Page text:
The Hero of Italy: Odoardo Farnese, Duke of Parma, His Soldiers, and His Subjects in the Thirty Years' War

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OUP Oxford, 2014 - History - 241 pages
The Hero of Italy examines a salient episode in Italy's Thirty Years' War with Spain and France, whereby the young duke Odoardo Farnese of Parma embraced the French alliance, only to experience defeat and occupation after two tumultuous years (1635-1637). Gregory Hanlon stresses the narrative of events unfolding in northern Italy, examining the participation of the little state in these epic European events. The first chapter describes the constitution of Cardinal Richelieu's anti-Habsburg alliance and Odoardo's eagerness to be part of it. A chapter on the Parman professional army, based on an extraordinary collection of company roster-books, sheds light on the identity of over 13,000 individuals, soldier by soldier, the origin and background of their officers, the conditions of their lodgings, and the good state of their equipment. Chapter three follows the first campaign of 1635 alongside French and Savoyard contingents at the failed siege of Valenza, and the logistical difficulties of organizing such large-scale operations. Another chapter examines the financial expedients the duchy adopted to fend off incursions on all its borders in 1636, and how militia contingents on both sides were drawn into the fighting. A final chapter relates the Spanish invasion and occupation which forced duke Odoardo to make a separate peace. The volume includes a detailed assessment of the impact of war on civilians based on parish registers for city and country. The application of the laws of war was largely nullified by widespread starvation, disease and routine sex-selective infanticide. These quantitative analyses, supported by maps and tables, are among the most detailed anywhere in Europe in the era of the Thirty Years' War.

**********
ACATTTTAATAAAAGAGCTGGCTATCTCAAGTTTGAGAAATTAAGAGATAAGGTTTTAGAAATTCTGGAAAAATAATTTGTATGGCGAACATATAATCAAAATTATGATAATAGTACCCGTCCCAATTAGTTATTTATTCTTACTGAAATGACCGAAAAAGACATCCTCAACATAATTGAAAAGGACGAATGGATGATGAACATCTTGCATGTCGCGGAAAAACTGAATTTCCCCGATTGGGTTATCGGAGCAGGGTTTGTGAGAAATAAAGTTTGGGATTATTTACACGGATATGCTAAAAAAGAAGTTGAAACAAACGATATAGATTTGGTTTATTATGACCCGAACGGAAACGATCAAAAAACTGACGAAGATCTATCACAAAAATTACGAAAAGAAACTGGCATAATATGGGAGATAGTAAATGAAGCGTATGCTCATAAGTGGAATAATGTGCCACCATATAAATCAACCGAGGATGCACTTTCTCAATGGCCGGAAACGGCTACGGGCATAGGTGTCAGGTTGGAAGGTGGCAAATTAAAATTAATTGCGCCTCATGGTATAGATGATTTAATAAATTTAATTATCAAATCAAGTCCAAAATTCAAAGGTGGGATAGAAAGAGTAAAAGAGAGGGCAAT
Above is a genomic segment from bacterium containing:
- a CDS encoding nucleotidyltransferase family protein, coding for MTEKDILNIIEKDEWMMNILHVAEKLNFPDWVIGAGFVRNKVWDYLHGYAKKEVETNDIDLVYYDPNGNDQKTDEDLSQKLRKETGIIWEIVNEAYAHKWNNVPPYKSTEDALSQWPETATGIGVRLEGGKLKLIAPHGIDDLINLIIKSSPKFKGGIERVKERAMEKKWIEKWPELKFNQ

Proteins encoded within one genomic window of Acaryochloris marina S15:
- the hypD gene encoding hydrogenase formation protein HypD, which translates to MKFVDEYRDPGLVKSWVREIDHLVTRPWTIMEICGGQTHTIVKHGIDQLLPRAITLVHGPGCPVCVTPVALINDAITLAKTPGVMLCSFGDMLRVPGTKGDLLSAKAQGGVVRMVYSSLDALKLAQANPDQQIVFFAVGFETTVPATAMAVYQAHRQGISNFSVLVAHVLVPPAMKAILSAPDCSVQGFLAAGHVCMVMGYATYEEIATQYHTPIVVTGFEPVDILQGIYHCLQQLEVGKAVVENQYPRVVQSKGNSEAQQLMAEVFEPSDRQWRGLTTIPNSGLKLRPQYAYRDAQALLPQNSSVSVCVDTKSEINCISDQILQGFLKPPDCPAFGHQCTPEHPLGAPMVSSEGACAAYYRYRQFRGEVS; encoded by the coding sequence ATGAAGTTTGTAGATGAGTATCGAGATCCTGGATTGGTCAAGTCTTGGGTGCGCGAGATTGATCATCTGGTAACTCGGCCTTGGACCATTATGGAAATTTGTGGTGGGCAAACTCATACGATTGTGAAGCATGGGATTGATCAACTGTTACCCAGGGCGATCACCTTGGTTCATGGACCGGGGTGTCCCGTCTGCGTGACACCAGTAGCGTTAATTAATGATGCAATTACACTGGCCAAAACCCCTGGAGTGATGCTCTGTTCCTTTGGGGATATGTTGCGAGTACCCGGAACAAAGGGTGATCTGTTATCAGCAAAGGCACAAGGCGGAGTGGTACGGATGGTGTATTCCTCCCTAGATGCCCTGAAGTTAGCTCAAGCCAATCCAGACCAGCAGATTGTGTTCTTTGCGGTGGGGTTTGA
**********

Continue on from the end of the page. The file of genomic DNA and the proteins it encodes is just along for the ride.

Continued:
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The Other Thirty Years War
1 The Moth and the Flame
2 Duke Odoardos Army
3 The Duke of Parmas Great Adventure
4 Parman Sideshow
5 The Deluge
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About the author (2014)

Gregory Hanlon is a French-trained behavioural historian whose work draws from a wide range of social and behavioural sciences. Over his career his work has embraced a variety of historical problems, including religious and military history. An anthropologist whose subjects are long-dead, he has written two books on closely-studied communities in 17th-century Italy and France. A book on the harsh realities of military campaigning in Italy is in preparation.

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